The workshop will answer the following questions:
- What is open data and why is it important to share data?
- How do I choose a suitable repository for archiving?
- How do I ensure that my data is easy to find and accessible?
- How do I ensure that my data are also re-usable in the long term?
- How can I consider privacy aspects?
- How do I search for useful data sets and how do I quote them?
Dr. Evgeny Bobrov is a consultant for open data and research data management at the QUEST Center of the Berlin Institute of Health.
He advises on the provision of biomedical data and is an advocate for open data. Previously, he was a brain researcher and then a laboratory manager at the Charité, and so has first-hand knowledge of research practice, including about the obstacles that sometimes hinder data sharing.
Presentation of QUEST activities to research groups
To make its initiatives better known, the QUEST Center presents itself in group meetings, jours fixes and other scientific meeting formats. The presentation format is highly flexible, but most often includes a short general introduction to QUEST, followed by a presentation focused on a specific field of activity. Correspondingly, the presentations are held by different team members depending on the focus.
The focus topics are
- Electronic lab notebook
- Indicators & incentives
- Meta-analyses & systematic reviews
- Meta-research (research on research)
- Open data
- Research data management
- Reproducibility in preclinical research (with foci on experimental planning, analysis, or software)
- Quality assurance
To allow sufficient time, including discussion, 45 minutes or more are ideal, but shorter presentations are of course also possible.
Please contact us if you would like to invite us for a presentation.
QUEST criteria information
(several times per year)
Most calls for funding within the Berlin Institute of Health require that applicants report how their research adheres to criteria introduced by the QUEST Center for Transforming Biomedical Research (cf. Attributes of robust and innovative research (MERIT)).
Additionally, information on experimental design and statistical analysis has to be provided. The QUEST team and the Institute for Biometry at the Charité offer a four hours workshop where we introduce the criteria and cover recurring issues with design and analysis plans.
The workshop is not mandatory for applicants in BIH calls and submissions to calls are possible without attending this workshop. Further, participation will not automatically result in higher evaluation of the proposals regarding the QUEST criteria or otherwise.
Statistical Literacy for Everyday Clinical Practice
This course will teach you the core statistical principles that are necessary for integrating evidence into clinical practice. This includes the interpretation of test results and the assessment of effect sizes as reported in the literature. It will sensitize for common pitfalls and manipulative / intransparent ways of communicating medical evidence in the scientific literature as well as the media and how to accurately and transparently communicate medical evidence and medical risks to patients. The course will also deal with what to do under clinical uncertainty, i.e., when there is no evidence, and how to integrate that which we know with that which we do not know in our daily clinical practice. No prior statistical knowledge is required for this course.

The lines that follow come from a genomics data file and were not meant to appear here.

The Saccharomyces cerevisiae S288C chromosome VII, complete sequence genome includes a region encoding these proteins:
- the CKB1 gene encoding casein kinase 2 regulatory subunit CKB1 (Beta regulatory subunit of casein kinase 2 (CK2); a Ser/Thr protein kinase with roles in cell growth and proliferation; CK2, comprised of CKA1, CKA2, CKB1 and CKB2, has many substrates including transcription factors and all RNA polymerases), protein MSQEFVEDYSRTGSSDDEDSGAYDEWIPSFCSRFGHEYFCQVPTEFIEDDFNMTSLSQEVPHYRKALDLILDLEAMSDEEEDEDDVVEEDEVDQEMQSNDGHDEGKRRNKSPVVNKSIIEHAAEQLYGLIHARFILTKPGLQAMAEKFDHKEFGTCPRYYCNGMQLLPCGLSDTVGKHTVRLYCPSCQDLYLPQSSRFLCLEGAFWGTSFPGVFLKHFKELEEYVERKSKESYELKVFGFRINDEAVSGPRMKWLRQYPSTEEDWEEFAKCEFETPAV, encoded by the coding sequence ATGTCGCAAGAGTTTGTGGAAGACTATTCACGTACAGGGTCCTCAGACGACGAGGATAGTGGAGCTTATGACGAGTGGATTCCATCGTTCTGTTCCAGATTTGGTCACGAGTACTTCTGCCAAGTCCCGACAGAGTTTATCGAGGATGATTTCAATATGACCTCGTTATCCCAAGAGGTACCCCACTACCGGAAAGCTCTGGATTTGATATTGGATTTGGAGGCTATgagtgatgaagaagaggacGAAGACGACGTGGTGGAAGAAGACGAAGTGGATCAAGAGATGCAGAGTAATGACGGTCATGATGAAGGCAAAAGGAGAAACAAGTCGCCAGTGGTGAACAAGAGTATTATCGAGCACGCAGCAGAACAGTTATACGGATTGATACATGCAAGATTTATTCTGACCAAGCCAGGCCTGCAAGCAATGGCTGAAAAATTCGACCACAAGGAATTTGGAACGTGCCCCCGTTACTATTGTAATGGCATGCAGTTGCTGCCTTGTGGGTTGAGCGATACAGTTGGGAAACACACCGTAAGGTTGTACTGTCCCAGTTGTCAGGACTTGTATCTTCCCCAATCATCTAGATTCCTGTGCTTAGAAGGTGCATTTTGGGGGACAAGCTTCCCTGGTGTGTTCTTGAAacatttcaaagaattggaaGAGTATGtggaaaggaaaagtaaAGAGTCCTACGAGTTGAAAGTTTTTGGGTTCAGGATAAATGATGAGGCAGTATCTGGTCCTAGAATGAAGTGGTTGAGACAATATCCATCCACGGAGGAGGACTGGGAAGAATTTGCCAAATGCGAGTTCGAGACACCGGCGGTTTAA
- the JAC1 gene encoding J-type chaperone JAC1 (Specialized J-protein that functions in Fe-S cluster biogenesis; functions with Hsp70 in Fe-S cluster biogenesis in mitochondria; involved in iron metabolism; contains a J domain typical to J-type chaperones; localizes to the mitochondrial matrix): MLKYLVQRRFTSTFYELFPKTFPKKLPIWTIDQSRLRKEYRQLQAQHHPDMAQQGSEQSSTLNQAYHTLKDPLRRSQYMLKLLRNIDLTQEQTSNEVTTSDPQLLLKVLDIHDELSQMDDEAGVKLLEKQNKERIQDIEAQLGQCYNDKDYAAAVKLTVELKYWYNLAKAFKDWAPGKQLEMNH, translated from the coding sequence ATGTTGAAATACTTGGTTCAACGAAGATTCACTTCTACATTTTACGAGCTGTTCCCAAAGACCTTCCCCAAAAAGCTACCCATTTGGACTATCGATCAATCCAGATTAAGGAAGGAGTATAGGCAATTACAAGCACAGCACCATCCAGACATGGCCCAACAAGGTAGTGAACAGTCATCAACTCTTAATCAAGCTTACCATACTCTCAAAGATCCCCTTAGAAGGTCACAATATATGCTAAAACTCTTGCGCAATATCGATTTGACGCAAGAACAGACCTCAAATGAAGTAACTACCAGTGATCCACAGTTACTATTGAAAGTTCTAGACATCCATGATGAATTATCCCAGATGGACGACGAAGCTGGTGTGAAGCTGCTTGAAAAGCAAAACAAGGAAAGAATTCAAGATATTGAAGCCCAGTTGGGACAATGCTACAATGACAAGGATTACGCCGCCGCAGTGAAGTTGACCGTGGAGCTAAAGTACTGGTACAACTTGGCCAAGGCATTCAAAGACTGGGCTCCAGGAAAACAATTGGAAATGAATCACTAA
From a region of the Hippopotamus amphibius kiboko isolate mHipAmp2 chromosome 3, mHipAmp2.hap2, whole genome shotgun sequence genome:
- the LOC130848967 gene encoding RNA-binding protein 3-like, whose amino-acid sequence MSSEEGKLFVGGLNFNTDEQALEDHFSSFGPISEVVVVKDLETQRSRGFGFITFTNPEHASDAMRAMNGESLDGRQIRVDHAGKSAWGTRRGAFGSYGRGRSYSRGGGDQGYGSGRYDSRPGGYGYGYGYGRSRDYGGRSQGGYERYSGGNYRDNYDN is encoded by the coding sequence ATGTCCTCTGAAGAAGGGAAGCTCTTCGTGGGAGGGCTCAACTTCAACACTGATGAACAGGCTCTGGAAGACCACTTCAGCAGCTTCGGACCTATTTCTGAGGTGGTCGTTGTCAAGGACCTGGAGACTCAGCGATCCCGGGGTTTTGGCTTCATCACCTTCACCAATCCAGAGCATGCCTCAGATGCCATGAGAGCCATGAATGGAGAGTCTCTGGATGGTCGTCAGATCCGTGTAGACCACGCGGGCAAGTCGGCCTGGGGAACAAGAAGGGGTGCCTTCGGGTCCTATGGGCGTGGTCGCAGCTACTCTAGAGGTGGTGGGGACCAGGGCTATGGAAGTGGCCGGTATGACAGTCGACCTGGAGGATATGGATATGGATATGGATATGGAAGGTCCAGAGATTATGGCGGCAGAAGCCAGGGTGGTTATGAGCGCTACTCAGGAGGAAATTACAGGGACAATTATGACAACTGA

- Learn how to spot manipulative / intransparent ways of communicating evidence
- Learn how to interpret results of diagnostic procedures
- Learn how to search for, extract, and interpret medical evidence Learn how to recognize different forms of (clinical) uncertainty
- Learn how to select strategies of decision making depending on which degree of uncertainty is inherent in a clinical situation
Dr. Niklas Keller|Clinic for Anesthesiology and Intensive Care Medicine (CC7)
PhD course on best practice in preclinical animal research models to improve translation from bench to bedside.
In the scientific community, there is an increasing awareness of the limitations and difficulties in translation of preclinical studies to clinical results.
Even though the origins of these difficulties are multi-causal, there is a consensus for a reevaluation of preclinical research strategies. Meta analytic approaches have described a lack of methodological rigor in execution and reporting of experimental findings that persists even when guidelines like ARRIVE (Animal Research: Reporting of In Vivo Experiments) give clear guidance on these issues. Examples are flawed study designs with lack of appropriate controls, non-blinded investigators, and low statistical power.
That is, it is equally important to choose the correct preclinical model and to study the model in an unbiased way. Implementing these guidelines and associated techniques in laboratories requires education with the express purpose of saving money and lives and the motivation to establishing a firm connection between preclinical researchers and the reality of the diseases they study, i.e. the patients. This PhD course will address best practices and pitfalls in preclinical animal research.
The course is a joint project between Charité Berlin, QUEST Center at the Berlin Institute of Health, and Charité 3R – Replace | Reduce | Refine
This 3 day course is offered 1-2 times per year
Course content will cover but is not limited to:
- Experimental standards and reproducibility
- Preclinical guidelines (ARRIVE)
- Preregistration of preclinical studies/Registered Reports
- Study designs of Randomization, blinding, appropriate controls
- Age, Gender, co-morbidities and medication
- Statistics and preclinical studies (effect size, sources of variation, value of p-value · 3R in animal research)
The course itself is free, but participants have to arrange for their accommodation and travel themselves. Costs for this are not covered.
If you want to be on a waiting list please write an email to: email@example.com.